Yesterday marked the first day of Advent. This season of expectation is present everywhere you turn. People are bustling with their Christmas shopping, smells of cinnamon and warm cookies fill the air, and the town transforms into a magical wonderland of twinkling lights. The atmosphere is rich with the anticipation of this most wonderful time of the year.
One of my most favorite things about the Advent season is the beautiful music that comes bursting on the scene as if packaged and tucked away for a whole year only to explode in glorious song at the close of the Thanksgiving holiday. Music is such a vital part of Advent that I don't think it would be the same without it. Concert halls resound with orchestral Christmas classics, churches echo the angelic choruses from the choir lofts and carolers warm the hearts of neighbors with their simple harmonies. Some of my personal favorites are those nostalgic Christmas tunes I grew up listening to on the family record player: Bing Crosby's White Christmas, Nat King Cole's The Christmas Song and Gene Autry's Rudolph the Red-Nosed Reindeer. I loved that last one so much I begged my mother to sing it to me every night of the year! There is something about music that touches the human soul.
In her book A Touch of the Infinite, Megan Hoyt explores the emotional connectivity humans have to music. In her chapter, "The Science of Relations", she discusses a scientific understanding of why humans have an emotional reaction to music. Interestingly, Ms. Hoyt explains that musicians admit to a heavy focus on the technical aspect when composing a piece, but that the emotional connectedness within their music is a mystery. She goes on to share that neuroanatomist Andrew Arthur Abbie believed that "pathways from the brain stem and cerebellum to the frontal lobes could weave sensory experience and coordinated muscle movements into a homogeneous fabric and when that happens, it is the key to perfect expression in art." It has only been recently that scientific studies support this idea of the connection between movement, the brain and music. For me, this truly comes as no surprise and causes me to pause and reflect on our amazing God, the creator of man and music.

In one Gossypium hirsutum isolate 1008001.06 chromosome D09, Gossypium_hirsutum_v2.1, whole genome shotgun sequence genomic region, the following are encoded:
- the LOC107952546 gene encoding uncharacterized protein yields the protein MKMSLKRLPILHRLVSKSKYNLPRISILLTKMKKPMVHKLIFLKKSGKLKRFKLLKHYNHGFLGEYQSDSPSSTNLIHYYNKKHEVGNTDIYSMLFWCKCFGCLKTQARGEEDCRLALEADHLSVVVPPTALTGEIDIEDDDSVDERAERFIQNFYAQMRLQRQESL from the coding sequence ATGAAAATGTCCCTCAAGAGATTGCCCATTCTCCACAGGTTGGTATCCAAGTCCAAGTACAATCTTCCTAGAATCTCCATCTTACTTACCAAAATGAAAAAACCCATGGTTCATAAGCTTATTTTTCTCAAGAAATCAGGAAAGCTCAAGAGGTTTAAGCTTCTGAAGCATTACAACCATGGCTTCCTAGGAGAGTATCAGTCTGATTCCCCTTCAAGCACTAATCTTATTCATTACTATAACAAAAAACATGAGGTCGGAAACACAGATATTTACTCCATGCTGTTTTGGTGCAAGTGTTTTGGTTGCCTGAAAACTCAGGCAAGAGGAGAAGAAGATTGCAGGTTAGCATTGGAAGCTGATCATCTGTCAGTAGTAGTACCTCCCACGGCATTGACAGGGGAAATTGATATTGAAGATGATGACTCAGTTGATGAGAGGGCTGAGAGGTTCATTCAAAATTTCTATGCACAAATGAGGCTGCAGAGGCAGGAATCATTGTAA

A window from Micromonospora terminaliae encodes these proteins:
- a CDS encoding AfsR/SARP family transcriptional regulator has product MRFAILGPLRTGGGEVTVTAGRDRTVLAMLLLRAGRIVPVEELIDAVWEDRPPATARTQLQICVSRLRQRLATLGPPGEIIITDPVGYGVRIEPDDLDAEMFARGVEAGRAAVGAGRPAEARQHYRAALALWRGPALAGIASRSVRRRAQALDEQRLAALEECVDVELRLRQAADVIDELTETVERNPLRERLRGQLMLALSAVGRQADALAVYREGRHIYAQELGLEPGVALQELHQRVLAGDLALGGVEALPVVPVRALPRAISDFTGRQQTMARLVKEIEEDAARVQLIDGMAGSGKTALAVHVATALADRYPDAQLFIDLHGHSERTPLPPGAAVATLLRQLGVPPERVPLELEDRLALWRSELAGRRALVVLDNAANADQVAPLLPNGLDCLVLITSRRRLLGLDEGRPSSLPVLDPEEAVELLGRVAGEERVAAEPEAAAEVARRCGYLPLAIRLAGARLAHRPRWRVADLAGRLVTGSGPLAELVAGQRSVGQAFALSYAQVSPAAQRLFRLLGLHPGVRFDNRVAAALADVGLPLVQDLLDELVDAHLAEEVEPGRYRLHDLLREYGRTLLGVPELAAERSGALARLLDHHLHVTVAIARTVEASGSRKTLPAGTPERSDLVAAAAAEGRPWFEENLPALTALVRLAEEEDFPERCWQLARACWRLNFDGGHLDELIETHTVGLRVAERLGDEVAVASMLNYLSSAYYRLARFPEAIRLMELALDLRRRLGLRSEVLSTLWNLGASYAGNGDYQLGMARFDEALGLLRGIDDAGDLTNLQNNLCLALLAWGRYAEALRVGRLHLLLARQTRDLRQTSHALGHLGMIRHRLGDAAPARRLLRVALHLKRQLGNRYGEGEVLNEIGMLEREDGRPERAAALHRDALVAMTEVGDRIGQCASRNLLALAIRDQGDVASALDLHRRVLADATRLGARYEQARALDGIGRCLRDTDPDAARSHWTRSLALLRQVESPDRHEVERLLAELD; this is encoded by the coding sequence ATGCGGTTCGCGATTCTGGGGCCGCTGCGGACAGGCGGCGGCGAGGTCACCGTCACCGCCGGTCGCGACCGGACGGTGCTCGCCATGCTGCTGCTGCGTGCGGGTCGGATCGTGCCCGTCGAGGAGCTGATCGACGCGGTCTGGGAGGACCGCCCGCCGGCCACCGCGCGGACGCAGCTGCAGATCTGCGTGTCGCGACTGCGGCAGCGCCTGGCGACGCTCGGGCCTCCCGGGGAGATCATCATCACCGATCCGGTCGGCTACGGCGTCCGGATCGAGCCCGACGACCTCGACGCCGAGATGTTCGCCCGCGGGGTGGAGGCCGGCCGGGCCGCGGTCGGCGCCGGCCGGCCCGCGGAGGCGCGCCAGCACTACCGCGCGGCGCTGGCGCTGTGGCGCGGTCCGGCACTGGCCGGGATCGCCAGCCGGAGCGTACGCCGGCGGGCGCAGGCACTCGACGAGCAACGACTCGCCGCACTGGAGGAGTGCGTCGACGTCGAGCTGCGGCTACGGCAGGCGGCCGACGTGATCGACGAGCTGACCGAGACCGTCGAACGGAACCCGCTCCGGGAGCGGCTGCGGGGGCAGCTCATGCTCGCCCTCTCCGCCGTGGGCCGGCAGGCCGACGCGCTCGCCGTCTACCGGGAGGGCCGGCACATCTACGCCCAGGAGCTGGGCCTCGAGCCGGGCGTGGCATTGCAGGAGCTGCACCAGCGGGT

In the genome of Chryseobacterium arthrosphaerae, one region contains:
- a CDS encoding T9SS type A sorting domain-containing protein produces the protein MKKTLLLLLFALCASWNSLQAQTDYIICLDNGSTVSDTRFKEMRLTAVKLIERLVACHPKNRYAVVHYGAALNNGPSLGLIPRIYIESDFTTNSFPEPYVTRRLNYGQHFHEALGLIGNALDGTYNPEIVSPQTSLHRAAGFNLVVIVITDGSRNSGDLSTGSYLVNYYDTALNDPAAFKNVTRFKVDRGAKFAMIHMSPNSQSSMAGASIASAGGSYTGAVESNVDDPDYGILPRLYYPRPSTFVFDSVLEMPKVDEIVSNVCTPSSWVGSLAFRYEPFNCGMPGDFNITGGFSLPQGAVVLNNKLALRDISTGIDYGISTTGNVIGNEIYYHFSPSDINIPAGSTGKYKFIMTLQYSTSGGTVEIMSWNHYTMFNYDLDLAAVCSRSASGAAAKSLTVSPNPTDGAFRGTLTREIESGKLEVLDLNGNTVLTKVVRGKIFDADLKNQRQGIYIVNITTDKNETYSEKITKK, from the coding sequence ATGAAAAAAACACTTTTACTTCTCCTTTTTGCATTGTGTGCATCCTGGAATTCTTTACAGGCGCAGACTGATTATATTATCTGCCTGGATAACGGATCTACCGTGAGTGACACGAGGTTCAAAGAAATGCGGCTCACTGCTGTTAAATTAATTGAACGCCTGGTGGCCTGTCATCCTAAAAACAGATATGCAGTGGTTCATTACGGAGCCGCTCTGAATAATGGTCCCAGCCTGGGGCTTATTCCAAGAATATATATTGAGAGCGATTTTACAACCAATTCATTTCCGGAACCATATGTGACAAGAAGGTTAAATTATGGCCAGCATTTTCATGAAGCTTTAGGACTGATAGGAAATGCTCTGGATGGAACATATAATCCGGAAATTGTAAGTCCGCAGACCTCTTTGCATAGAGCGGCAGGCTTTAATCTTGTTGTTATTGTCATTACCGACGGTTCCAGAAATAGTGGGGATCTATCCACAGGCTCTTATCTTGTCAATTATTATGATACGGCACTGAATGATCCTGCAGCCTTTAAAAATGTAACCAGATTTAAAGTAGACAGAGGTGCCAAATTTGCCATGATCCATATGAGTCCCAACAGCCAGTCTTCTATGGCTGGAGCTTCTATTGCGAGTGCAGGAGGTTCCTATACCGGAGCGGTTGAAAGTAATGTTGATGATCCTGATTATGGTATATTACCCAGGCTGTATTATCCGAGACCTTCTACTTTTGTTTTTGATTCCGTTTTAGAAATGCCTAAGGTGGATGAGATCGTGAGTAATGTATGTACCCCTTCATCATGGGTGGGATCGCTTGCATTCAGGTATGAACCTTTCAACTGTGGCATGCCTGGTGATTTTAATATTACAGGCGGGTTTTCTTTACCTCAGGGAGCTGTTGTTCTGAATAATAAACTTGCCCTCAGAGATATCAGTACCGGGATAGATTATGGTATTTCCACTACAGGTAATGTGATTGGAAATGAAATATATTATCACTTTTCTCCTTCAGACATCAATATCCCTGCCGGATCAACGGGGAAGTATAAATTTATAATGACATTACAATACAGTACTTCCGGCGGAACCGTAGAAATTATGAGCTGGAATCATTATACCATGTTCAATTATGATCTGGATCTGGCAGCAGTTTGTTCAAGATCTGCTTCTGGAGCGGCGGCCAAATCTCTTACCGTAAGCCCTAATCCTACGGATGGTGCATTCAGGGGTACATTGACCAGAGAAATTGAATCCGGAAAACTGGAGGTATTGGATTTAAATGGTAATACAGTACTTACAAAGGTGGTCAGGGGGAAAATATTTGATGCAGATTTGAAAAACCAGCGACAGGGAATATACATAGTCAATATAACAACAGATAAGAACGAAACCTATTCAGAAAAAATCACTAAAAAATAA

The Father knows every fabric of our being and admittedly proclaims that when he created man it was very good. When sin entered the world, we moved away from the Father, but being created in the image of God we have within us the divine desire to be in harmony with our Creator. We long to reach Him to be made whole.
There is no satisfaction for the Soul of man, save one, because the things about him are finite, measurable, incomplete; and his reach is beyond his grasp; he has an urgent, incessant, irrepressible need of the infinite. ---Charlotte Mason, Ourselves
Our God is a jealous God who longs for us to reach for Him. He knows us so well. He knows how to woo us by every good gift from above. This includes the good gift of music. That is why I believe Charlotte Mason includes music appreciation in her curriculum. She recognized God's good gift of music and knew it had to be included in the feast spread for students to partake.
Miss Mason proclaimed that the Divine Spirit is the supreme educator of mankind. She held that all good things come from the Father and are revealed in His good creation. Miss Mason believed that the great recognition of parents and teachers is that God the Holy Spirit is Himself, personally, the Imparter of knowledge, the Instructor of youth and the Inspirer of genius. She claimed no distinction between the secular and sacred by supporting the idea of the Florentine mind of the middle ages that
...every fruitful idea, every original conception, whether in Euclid, or grammar, or music, was a direct inspiration from the Holy Spirit, without any thought at all as to whether the person so inspired named himself by the name of God or recognized whence his inspiration came.
---Charlotte Mason, Parents and Children
This is why I believe our souls are stirred at the hearing of Handel's Messiah as well as Tchaikovsky's Nutcracker. It is an invitation from the Divine, a stretching out of the hand toward us. It is up to us to reach for it and recognize the true Giver. When we do, we are participating in the restoration of God's good world.
The musical atmosphere of Advent is magnificent because it is a gift of the harmony of the Trinity. The Supreme Educator is teaching us with love and grace His truth, beauty and goodness. As parents and teachers, may we be good stewards by spreading the musical feast not only during this season, but the whole year through.